Flash fiction – 475 words
Nice Will Not Suffice
I watch him with sleepy eyes and wonder what happened to us.
He drones on, but I’m not really listening. I turn away and watch the dry brown paddocks slide on by. Which is moving: the scenery or us? I realise right then that we aren’t going anywhere, and we haven’t for a very long time.
A dirty grey sheep stands on a mound of brown dirt watching its dusty family trudge in a line along a well-worn track. I empathise with that sheep and ask myself the question I’m sure is going through its mind. Do I plod and follow, stick to the safe, the familiar, or do I strike out on my own however risky that may be?
Over twelve years, the mundanity of life has done its duty every single day, shovelling dirt over the special moments until those moments are completely buried and forgotten. The mound is the final burial place of the novelty that sparked our relationship at the start.
In this moment, I understand that nice will no longer suffice.
I turn to him and interrupt his dreary story. “Could you please pull over?”
He glances at me but doesn’t make me ask twice. Maybe he should have.
When he sees how serious I am, he slows and veers, wrestling the Commodore as the tyres struggle with the loose gravel on the side of the road. When he judges that we’re safely off the tarmac, he puts the hazards on, and turns the ignition off.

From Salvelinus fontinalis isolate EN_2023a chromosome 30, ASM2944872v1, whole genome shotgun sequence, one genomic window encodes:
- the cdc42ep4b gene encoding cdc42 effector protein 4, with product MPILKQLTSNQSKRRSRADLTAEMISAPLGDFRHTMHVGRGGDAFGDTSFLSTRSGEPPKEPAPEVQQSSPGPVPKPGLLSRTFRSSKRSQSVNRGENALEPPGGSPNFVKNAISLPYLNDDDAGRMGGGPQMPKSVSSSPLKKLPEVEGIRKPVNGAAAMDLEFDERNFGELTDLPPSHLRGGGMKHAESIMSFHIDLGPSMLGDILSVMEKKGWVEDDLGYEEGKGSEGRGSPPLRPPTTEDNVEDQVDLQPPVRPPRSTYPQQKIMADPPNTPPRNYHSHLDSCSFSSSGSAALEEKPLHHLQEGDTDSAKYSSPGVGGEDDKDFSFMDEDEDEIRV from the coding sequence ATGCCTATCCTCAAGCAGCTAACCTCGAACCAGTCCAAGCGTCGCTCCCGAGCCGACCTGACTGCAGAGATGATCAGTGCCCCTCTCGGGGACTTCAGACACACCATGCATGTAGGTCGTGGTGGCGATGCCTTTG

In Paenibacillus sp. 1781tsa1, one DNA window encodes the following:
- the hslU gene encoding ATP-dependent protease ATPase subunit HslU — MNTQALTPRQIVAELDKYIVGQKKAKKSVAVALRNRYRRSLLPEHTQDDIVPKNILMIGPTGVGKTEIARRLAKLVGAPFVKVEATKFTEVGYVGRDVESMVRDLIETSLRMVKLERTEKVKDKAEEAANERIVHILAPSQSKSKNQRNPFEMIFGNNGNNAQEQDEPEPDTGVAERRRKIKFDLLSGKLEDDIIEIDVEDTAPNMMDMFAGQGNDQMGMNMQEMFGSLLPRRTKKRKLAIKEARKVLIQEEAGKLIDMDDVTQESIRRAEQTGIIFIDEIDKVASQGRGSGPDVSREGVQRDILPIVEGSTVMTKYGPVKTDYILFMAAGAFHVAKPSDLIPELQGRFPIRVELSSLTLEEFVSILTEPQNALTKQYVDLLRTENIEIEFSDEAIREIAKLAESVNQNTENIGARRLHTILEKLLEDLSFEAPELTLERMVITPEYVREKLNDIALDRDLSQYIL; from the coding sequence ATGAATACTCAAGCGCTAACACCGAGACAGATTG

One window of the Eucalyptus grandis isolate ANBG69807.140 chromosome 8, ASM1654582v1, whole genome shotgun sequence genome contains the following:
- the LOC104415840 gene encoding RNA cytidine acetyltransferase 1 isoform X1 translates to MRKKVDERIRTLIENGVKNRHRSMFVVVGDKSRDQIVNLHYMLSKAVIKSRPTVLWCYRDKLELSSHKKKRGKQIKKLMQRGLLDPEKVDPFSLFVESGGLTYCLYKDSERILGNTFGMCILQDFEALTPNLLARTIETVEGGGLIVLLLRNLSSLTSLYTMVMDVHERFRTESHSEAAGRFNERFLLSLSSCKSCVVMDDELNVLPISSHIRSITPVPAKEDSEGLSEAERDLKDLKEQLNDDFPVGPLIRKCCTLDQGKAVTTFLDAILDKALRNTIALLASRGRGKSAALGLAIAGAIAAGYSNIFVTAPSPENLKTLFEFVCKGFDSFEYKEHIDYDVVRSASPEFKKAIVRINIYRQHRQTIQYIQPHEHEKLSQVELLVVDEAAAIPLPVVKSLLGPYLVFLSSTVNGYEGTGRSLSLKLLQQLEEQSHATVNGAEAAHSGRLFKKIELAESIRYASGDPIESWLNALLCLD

I open my door and step out.
When the first one comes to look at the Commodore, he asks why the price is so low. I tell him I’m moving on. He nods as he runs his hand over the scratches on the driver’s door, then over the dent in the boot.
He peers into the boot. “What happened to the carpet?”
“Mice,” I say with no hesitation.
He dithers and walks away to phone someone. Maybe his wife, maybe his brother, maybe his bank manager? I don’t know.
I close my eyes and turn my face towards the sun. The warmth soaks like a bath deep into my skin and the wind whips my hair in careless glee. I feel better than I have in a very long time.
The Commodore is the last thing to go.
I look back and notice a rusty blotch on the bumper. I missed a spot. I spit on the end of my sleeve and scour the mark off.
The man comes back and says he’ll take it.
I look out the bus window, shading my eyes from the glare. Heat waves shimmer over the paddocks. There are no sheep today and I watch the lonely brown dirt mound for as long as I can until it disappears behind us.
I smile. I’m moving on.